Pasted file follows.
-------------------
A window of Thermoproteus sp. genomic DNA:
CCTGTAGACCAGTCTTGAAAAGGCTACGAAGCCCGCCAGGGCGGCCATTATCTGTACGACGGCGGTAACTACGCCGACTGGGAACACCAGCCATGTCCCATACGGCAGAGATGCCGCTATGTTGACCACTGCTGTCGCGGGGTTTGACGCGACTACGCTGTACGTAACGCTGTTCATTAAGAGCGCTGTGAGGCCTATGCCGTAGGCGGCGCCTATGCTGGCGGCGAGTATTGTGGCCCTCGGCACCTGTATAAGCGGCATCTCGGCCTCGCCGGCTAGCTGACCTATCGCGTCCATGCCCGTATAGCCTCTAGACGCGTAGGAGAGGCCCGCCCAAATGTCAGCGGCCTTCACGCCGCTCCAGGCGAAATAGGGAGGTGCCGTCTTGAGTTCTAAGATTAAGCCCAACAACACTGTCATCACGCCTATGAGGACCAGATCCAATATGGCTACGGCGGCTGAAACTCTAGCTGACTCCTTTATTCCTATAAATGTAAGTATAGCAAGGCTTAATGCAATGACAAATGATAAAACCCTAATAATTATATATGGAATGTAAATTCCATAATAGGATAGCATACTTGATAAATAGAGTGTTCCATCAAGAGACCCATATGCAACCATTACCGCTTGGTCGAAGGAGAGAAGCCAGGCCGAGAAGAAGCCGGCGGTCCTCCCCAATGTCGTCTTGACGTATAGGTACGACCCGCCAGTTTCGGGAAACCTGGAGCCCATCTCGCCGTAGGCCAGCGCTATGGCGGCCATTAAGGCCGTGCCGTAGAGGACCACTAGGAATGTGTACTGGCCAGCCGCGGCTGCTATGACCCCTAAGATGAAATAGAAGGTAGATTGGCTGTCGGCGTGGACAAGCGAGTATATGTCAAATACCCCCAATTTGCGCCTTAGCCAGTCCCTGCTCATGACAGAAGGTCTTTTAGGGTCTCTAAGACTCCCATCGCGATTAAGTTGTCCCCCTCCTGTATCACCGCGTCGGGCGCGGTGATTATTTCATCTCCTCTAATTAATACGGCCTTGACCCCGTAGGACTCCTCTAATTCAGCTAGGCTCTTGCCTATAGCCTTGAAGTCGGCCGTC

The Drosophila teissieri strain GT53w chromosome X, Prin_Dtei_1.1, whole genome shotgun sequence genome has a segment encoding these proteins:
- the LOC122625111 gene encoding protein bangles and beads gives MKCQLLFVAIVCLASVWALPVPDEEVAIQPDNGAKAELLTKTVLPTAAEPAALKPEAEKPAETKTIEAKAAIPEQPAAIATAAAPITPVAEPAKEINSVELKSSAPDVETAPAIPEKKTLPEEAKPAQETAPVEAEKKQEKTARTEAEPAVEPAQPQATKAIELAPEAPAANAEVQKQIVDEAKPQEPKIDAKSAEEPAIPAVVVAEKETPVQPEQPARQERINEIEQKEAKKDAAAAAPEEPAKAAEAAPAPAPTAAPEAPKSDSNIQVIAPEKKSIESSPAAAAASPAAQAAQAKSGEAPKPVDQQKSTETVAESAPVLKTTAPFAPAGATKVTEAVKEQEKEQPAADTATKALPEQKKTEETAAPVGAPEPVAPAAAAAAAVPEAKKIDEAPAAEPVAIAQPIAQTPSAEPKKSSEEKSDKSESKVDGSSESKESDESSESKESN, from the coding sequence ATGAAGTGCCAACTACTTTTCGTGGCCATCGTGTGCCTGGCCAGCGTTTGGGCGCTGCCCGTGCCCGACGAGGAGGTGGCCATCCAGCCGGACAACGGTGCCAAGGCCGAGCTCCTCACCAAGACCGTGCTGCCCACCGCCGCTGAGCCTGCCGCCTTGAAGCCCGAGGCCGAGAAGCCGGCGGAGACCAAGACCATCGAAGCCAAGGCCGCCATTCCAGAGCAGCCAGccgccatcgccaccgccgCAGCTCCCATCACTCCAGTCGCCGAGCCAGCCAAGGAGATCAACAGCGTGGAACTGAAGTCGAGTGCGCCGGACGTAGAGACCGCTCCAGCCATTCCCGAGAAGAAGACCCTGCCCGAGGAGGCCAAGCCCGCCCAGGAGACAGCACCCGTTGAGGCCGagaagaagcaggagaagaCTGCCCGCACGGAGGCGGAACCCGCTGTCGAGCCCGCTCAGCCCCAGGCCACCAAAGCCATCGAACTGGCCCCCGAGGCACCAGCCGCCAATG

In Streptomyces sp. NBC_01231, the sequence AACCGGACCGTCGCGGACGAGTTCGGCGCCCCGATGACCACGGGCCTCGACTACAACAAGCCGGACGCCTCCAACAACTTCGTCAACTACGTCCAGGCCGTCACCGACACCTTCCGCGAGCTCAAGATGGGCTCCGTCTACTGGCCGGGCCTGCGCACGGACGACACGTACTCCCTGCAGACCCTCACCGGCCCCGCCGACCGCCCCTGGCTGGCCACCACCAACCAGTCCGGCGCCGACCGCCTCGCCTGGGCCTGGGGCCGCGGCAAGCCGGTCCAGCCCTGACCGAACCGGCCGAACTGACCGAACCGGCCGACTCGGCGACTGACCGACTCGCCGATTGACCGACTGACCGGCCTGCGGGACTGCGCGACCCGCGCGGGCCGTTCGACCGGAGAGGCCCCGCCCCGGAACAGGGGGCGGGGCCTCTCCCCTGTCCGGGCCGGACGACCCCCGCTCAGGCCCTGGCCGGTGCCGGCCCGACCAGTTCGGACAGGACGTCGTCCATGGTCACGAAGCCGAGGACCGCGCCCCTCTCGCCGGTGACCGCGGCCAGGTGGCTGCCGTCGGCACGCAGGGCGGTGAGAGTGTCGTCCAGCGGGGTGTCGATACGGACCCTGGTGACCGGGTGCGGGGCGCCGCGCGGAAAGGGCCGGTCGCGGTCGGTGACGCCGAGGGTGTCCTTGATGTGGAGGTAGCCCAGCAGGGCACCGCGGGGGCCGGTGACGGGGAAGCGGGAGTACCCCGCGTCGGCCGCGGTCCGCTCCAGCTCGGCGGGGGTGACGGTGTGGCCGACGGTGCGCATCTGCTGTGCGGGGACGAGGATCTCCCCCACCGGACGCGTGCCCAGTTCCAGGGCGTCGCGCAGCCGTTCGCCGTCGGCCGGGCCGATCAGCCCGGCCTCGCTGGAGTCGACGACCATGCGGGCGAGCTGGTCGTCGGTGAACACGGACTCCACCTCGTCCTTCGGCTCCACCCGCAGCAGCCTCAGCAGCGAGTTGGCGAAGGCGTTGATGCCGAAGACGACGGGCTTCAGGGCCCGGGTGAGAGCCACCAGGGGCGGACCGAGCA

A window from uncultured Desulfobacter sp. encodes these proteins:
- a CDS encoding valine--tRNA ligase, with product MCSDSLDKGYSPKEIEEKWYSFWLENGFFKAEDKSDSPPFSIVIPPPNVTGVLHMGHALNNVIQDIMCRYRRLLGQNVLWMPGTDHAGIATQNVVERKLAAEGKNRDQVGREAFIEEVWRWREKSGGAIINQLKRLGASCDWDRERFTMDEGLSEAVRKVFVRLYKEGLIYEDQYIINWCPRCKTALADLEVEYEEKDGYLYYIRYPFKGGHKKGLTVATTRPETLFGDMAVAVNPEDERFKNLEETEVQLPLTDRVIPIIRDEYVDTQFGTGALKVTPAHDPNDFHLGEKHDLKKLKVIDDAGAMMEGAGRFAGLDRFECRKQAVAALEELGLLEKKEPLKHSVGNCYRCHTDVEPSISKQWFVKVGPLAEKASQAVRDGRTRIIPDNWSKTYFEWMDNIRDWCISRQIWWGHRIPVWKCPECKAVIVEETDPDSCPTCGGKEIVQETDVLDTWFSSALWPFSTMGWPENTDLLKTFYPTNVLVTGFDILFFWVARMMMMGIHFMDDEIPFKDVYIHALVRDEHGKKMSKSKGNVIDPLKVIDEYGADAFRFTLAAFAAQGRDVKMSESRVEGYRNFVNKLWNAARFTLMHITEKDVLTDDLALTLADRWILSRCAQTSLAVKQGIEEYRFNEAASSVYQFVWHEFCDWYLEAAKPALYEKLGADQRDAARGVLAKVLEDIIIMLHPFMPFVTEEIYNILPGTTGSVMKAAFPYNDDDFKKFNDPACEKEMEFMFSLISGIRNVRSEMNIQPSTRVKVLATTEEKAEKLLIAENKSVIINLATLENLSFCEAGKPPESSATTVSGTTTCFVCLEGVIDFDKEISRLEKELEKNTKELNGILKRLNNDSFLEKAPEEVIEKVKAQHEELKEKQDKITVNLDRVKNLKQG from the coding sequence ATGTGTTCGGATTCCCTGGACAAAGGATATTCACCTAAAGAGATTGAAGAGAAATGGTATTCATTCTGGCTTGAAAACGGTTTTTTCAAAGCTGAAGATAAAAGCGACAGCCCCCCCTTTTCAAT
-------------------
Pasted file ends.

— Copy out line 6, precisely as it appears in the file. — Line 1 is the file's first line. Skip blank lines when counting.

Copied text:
A window from uncultured Desulfobacter sp. encodes these proteins: